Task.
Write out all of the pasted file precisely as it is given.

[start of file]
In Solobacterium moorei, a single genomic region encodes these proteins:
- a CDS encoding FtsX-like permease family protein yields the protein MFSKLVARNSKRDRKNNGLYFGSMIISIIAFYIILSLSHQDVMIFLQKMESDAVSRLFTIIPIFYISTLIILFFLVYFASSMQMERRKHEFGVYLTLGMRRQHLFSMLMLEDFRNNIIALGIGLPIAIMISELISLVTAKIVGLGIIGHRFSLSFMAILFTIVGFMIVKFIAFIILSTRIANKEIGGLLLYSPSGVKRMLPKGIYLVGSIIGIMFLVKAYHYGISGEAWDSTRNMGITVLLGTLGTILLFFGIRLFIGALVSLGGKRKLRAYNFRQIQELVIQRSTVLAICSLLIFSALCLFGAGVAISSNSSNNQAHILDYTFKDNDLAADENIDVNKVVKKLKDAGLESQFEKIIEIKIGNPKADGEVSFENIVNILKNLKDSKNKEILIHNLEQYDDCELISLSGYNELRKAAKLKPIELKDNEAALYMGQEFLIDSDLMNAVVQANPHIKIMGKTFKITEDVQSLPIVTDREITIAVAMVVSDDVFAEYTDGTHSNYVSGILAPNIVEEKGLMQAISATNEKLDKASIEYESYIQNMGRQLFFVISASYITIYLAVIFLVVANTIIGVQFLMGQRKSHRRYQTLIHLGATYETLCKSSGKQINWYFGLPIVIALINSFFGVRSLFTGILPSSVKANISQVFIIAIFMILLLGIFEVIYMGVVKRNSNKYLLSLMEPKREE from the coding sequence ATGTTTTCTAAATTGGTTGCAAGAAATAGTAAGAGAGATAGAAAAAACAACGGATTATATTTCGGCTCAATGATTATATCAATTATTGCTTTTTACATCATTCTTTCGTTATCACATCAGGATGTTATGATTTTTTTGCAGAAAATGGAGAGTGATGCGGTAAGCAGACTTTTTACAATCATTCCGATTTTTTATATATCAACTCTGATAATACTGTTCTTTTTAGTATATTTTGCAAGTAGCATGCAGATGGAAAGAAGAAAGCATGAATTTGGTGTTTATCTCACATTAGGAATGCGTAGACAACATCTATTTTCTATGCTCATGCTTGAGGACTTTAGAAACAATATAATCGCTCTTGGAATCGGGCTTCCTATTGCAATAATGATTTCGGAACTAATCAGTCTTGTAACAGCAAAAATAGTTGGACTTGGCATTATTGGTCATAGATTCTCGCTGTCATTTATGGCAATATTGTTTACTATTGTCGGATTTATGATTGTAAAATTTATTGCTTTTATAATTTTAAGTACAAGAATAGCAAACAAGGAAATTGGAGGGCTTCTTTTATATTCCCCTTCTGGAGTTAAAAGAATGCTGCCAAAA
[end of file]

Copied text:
In Solobacterium moorei, a single genomic region encodes these proteins:
- a CDS encoding FtsX-like permease family protein yields the protein MFSKLVARNSKRDRKNNGLYFGSMIISIIAFYIILSLSHQDVMIFLQKMESDAVSRLFTIIPIFYISTLIILFFLVYFASSMQMERRKHEFGVYLTLGMRRQHLFSMLMLEDFRNNIIALGIGLPIAIMISELISLVTAKIVGLGIIGHRFSLSFMAILFTIVGFMIVKFIAFIILSTRIANKEIGGLLLYSPSGVKRMLPKGIYLVGSIIGIMFLVKAYHYGISGEAWDSTRNMGITVLLGTLGTILLFFGIRLFIGALVSLGGKRKLRAYNFRQIQELVIQRSTVLAICSLLIFSALCLFGAGVAISSNSSNNQAHILDYTFKDNDLAADENIDVNKVVKKLKDAGLESQFEKIIEIKIGNPKADGEVSFENIVNILKNLKDSKNKEILIHNLEQYDDCELISLSGYNELRKAAKLKPIELKDNEAALYMGQEFLIDSDLMNAVVQANPHIKIMGKTFKITEDVQSLPIVTDREITIAVAMVVSDDVFAEYTDGTHSNYVSGILAPNIVEEKGLMQAISATNEKLDKASIEYESYIQNMGRQLFFVISASYITIYLAVIFLVVANTIIGVQFLMGQRKSHRRYQTLIHLGATYETLCKSSGKQINWYFGLPIVIALINSFFGVRSLFTGILPSSVKANISQVFIIAIFMILLLGIFEVIYMGVVKRNSNKYLLSLMEPKREE from the coding sequence ATGTTTTCTAAATTGGTTGCAAGAAATAGTAAGAGAGATAGAAAAAACAACGGATTATATTTCGGCTCAATGATTATATCAATTATTGCTTTTTACATCATTCTTTCGTTATCACATCAGGATGTTATGATTTTTTTGCAGAAAATGGAGAGTGATGCGGTAAGCAGACTTTTTACAATCATTCCGATTTTTTATATATCAACTCTGATAATACTGTTCTTTTTAGTATATTTTGCAAGTAGCATGCAGATGGAAAGAAGAAAGCATGAATTTGGTGTTTATCTCACATTAGGAATGCGTAGACAACATCTATTTTCTATGCTCATGCTTGAGGACTTTAGAAACAATATAATCGCTCTTGGAATCGGGCTTCCTATTGCAATAATGATTTCGGAACTAATCAGTCTTGTAACAGCAAAAATAGTTGGACTTGGCATTATTGGTCATAGATTCTCGCTGTCATTTATGGCAATATTGTTTACTATTGTCGGATTTATGATTGTAAAATTTATTGCTTTTATAATTTTAAGTACAAGAATAGCAAACAAGGAAATTGGAGGGCTTCTTTTATATTCCCCTTCTGGAGTTAAAAGAATGCTGCCAAAA